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Robert Underwood Johnson, Clarence Clough Buell, Battles and Leaders of the Civil War. Volume 3. 958 6 Browse Search
Comte de Paris, History of the Civil War in America. Vol. 4. (ed. Henry Coppee , LL.D.) 615 3 Browse Search
J. B. Jones, A Rebel War Clerk's Diary 562 2 Browse Search
General Joseph E. Johnston, Narrative of Military Operations During the Civil War 454 2 Browse Search
Alfred Roman, The military operations of General Beauregard in the war between the states, 1861 to 1865 380 16 Browse Search
Benson J. Lossing, Pictorial Field Book of the Civil War. Volume 3. 343 1 Browse Search
Official Records of the Union and Confederate Armies, Chapter XXII: Operations in Kentucky, Tennessee, North Mississippi, North Alabama, and Southwest Virginia. March 4-June 10, 1862., Part II: Correspondence, Orders, and Returns. (ed. Lieut. Col. Robert N. Scott) 340 20 Browse Search
Colonel William Preston Johnston, The Life of General Albert Sidney Johnston : His Service in the Armies of the United States, the Republic of Texas, and the Confederate States. 339 3 Browse Search
Horace Greeley, The American Conflict: A History of the Great Rebellion in the United States of America, 1860-65: its Causes, Incidents, and Results: Intended to exhibit especially its moral and political phases with the drift and progress of American opinion respecting human slavery from 1776 to the close of the War for the Union. Volume II. 325 1 Browse Search
Col. J. Stoddard Johnston, Confederate Military History, a library of Confederate States Military History: Volume 9.1, Kentucky (ed. Clement Anselm Evans) 308 2 Browse Search
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Browsing named entities in General Joseph E. Johnston, Narrative of Military Operations During the Civil War. You can also browse the collection for Braxton Bragg or search for Braxton Bragg in all documents.

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General Joseph E. Johnston, Narrative of Military Operations During the Civil War, Chapter 6 (search)
issippi, ordered to take direct command of General Bragg's army. events in Mississippi. General Pwas opposed was much stronger in numbers. General Bragg had returned from his expedition into Kentable us to overwhelm Rosecrans, by joining General Bragg with the victorious army, and transfer theng me to the command of the departments of General Bragg, Lieutenant-General E. Kirby Smith, and Li of action in Mississippi much sooner than General Bragg's; and saying, besides, that I would not we thousand mounted troops. On the 28th General Bragg reported to me by telegraph: The enemy sta fighting during the remainder of the day. General Bragg was employed all the afternoon in sending is investigation, and then advised against General Bragg's removal, because the field-officers of tnability to serve in the field, and added, General Bragg is therefore necessary here. A similar re Stop them at the point most convenient to General Bragg. You will find reenforcements from Gen[23 more...]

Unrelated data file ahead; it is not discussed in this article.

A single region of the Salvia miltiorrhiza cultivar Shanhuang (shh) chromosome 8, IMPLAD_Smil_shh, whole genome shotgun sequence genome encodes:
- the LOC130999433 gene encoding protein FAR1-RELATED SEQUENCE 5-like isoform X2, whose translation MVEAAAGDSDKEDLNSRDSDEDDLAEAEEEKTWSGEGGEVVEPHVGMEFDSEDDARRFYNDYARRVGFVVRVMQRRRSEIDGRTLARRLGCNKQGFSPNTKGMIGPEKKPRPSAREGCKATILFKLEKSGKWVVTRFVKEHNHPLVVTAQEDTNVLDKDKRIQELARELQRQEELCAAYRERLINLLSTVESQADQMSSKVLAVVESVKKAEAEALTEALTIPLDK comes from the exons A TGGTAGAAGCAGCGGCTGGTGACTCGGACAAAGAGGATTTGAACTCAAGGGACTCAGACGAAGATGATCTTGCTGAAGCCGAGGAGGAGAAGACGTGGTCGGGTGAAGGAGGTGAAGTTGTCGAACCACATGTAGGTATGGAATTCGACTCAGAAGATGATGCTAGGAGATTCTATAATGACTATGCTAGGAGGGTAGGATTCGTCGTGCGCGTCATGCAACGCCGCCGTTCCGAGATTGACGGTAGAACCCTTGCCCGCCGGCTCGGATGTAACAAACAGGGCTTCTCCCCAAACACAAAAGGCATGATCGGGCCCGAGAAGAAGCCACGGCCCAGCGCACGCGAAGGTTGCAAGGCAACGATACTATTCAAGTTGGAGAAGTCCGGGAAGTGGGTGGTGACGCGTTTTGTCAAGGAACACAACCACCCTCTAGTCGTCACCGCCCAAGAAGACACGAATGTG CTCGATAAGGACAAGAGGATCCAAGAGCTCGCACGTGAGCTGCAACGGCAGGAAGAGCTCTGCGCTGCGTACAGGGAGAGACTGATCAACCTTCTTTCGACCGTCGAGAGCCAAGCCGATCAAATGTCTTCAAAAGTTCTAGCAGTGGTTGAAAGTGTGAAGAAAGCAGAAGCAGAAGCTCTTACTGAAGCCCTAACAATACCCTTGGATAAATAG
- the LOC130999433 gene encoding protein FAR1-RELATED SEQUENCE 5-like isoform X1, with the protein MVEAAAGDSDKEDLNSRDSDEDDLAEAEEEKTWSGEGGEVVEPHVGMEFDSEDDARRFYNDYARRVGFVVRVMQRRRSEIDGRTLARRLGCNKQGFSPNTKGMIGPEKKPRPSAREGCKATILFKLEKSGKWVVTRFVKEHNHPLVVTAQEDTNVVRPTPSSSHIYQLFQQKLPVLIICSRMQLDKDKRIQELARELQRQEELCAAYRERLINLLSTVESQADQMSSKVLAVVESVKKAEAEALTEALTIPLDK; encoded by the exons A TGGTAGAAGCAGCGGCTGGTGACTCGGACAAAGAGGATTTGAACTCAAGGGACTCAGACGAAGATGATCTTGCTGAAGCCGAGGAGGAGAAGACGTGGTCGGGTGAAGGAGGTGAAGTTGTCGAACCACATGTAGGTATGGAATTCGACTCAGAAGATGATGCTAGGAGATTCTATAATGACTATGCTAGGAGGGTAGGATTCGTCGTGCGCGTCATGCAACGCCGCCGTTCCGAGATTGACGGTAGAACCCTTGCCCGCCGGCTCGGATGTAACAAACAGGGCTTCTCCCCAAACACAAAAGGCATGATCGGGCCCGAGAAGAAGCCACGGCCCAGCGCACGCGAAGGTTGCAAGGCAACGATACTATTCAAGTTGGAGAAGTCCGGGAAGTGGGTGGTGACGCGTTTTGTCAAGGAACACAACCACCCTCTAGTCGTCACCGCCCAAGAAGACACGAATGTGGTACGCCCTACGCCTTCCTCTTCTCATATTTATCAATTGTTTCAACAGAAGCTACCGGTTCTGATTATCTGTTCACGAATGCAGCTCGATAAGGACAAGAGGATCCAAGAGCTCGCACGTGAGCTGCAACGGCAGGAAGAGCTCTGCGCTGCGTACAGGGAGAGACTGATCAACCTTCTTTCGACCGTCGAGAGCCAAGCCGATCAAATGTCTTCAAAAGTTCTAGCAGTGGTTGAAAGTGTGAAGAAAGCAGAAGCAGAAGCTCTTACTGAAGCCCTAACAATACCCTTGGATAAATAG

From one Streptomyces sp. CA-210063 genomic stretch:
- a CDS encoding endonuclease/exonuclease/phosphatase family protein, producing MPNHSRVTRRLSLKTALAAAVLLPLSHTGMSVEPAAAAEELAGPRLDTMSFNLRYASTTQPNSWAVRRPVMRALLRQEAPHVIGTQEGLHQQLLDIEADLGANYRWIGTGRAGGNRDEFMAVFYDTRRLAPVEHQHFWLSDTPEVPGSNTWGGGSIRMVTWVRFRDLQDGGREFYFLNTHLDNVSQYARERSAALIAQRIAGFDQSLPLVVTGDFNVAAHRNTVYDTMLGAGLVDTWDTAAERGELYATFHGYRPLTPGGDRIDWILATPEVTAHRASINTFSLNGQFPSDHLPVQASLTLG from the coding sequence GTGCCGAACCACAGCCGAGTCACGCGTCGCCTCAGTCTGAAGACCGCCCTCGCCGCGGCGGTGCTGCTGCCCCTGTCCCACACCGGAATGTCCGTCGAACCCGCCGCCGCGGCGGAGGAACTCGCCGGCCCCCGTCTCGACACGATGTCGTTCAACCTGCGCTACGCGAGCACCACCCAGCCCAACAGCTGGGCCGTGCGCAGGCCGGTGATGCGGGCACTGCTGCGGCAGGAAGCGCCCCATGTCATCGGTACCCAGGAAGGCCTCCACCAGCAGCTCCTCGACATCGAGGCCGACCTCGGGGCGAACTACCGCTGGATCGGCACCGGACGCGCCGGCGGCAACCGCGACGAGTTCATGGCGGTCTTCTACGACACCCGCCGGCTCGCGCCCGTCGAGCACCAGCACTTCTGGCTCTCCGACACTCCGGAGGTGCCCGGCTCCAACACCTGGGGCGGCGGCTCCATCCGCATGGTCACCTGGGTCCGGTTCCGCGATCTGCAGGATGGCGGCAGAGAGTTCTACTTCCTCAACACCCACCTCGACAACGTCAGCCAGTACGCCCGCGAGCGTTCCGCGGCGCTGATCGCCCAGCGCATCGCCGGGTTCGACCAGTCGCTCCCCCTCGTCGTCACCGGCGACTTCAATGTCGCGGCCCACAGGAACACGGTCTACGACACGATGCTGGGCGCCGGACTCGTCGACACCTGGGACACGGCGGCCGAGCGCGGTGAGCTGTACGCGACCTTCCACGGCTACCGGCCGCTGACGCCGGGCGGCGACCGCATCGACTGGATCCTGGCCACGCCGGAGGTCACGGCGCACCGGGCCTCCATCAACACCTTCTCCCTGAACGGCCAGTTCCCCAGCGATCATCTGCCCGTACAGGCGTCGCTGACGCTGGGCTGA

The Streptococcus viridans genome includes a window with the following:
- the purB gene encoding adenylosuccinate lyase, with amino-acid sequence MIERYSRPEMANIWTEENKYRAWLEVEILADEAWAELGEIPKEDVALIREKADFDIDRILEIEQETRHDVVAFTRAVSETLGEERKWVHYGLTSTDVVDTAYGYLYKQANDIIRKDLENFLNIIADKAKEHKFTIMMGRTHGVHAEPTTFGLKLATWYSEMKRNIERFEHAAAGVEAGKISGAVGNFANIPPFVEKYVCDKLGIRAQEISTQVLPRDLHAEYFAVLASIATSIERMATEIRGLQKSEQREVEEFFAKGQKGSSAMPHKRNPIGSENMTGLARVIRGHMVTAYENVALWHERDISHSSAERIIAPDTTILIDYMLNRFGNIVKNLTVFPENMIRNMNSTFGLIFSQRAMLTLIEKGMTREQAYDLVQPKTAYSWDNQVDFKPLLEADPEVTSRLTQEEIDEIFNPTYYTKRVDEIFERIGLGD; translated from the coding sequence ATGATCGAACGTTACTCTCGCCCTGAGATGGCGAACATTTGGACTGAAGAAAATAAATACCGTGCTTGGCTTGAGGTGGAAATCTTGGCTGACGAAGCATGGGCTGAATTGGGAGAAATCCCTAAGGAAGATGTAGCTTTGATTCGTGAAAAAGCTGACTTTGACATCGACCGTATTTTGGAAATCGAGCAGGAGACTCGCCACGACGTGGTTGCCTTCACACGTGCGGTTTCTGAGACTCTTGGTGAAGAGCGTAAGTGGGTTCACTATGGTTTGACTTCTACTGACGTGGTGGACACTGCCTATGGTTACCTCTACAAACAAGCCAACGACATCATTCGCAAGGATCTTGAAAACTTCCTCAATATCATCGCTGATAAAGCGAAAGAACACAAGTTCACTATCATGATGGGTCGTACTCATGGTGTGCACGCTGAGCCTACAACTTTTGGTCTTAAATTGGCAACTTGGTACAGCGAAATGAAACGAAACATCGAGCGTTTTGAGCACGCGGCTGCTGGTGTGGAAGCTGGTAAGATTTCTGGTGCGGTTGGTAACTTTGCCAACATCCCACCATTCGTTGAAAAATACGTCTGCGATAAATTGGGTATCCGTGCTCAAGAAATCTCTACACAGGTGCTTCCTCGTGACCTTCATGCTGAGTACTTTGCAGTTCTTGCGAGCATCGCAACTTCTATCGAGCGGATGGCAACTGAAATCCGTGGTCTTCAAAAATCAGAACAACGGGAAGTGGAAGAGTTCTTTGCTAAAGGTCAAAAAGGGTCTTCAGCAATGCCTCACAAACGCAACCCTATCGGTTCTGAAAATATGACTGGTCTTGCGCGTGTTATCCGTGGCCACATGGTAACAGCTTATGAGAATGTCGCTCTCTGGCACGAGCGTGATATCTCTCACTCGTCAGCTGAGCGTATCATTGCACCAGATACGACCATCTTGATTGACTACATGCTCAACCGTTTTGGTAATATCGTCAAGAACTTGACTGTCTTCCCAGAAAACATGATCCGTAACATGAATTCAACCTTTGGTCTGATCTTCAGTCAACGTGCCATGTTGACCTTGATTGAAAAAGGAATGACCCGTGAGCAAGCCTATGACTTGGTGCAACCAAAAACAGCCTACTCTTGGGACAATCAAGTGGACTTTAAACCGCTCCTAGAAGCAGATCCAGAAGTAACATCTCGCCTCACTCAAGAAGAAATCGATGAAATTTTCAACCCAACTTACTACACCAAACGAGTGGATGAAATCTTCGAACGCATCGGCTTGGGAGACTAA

General Joseph E. Johnston, Narrative of Military Operations During the Civil War, Chapter 7 (search)
he gallant Van Dorn had been received, and General Bragg and myself joined in recommending General Beauregard, and Ector's and McNair's, from General Bragg's army, joined me. Loring's division, sepausand cavalry from the Army of Tennessee. General Bragg's report. This body of cavalry was commandn sent. It will be continued as they arrive. Bragg is sending a division. When it comes I will mf Pemberton's, nine thousand seven hundred; of Bragg's, eight thousand four hundred; of Beauregard' Jackson's command About two thousand, by General Bragg's report. (cavalry), the strength of whichhousand eight hundred and thirty-one; from General Bragg, seven thousand nine hundred and thirty-ni several points. You know best concerning General Bragg's army, but I fear to withdraw more. We act, Do you advise more reenforcements from General Bragg? I replied on the 10th: I have not at my rstood, the answer was continued: To take from Bragg a force that would make this army fit to oppos
General Joseph E. Johnston, Narrative of Military Operations During the Civil War, Chapter 7 (search)
a dispatch, dated 17th, was received from General Bragg, in which he suggested the transfer of hisnistration, which directed me to repair to General Bragg's headquarters. These defenses seemed ted want of harmony and confidence between General Bragg and his officers and troops. This letter This was in deference to your own opinion that Bragg could not be safely weakened, nay, that he ougt dissolved practically my connection with General Bragg and his army. For it is certain that whil See p. 199. to me, that it thought that General Bragg could spare no more men, as I did. TheMcClernand had been repulsed at Vicksburg, but Bragg's army had been terribly reduced by the engaged troops from Pemberton's command to reenforce Bragg. The time alluded to seems to be the 9th of Mle still there, I received a dispatch from General Bragg, asking that a division of infantry might e. In a telegram received on the 26th, General Bragg wrote: Rosecrans is relieved, and his depa[57 more...]
General Joseph E. Johnston, Narrative of Military Operations During the Civil War, Chapter 9 (search)
them. General Hardee and his troops return to Dalton. correspondence with General Bragg. effective strength of the army of Tennessee. advance of General Sherman. sustains this belief. In a letter written to me soon after the battle, General Bragg expressed his unshaken confidence in the courage and morale of the troops. tle, for it lost eighteen thousand men then. Statement of General Mackall, General Bragg's chief-of-staff. At least seven thousand were killed, wounded, dispersed, ndred Longstreet's corps had fourteen thousand infantry and artillery (see General Bragg's letter of March, p. 293). Ector's and McNair's brigades numbered about fihave neither subsistence nor field transportation enough for either march. General Bragg and Lieutenant-General Hardee, in suggesting the offensive, proposed to opeen me by the ranking general officers, that Dalton had not been selected by General Bragg for its value as a defensive position, but that the retreat from Missionary
General Joseph E. Johnston, Narrative of Military Operations During the Civil War, Chapter 10 (search)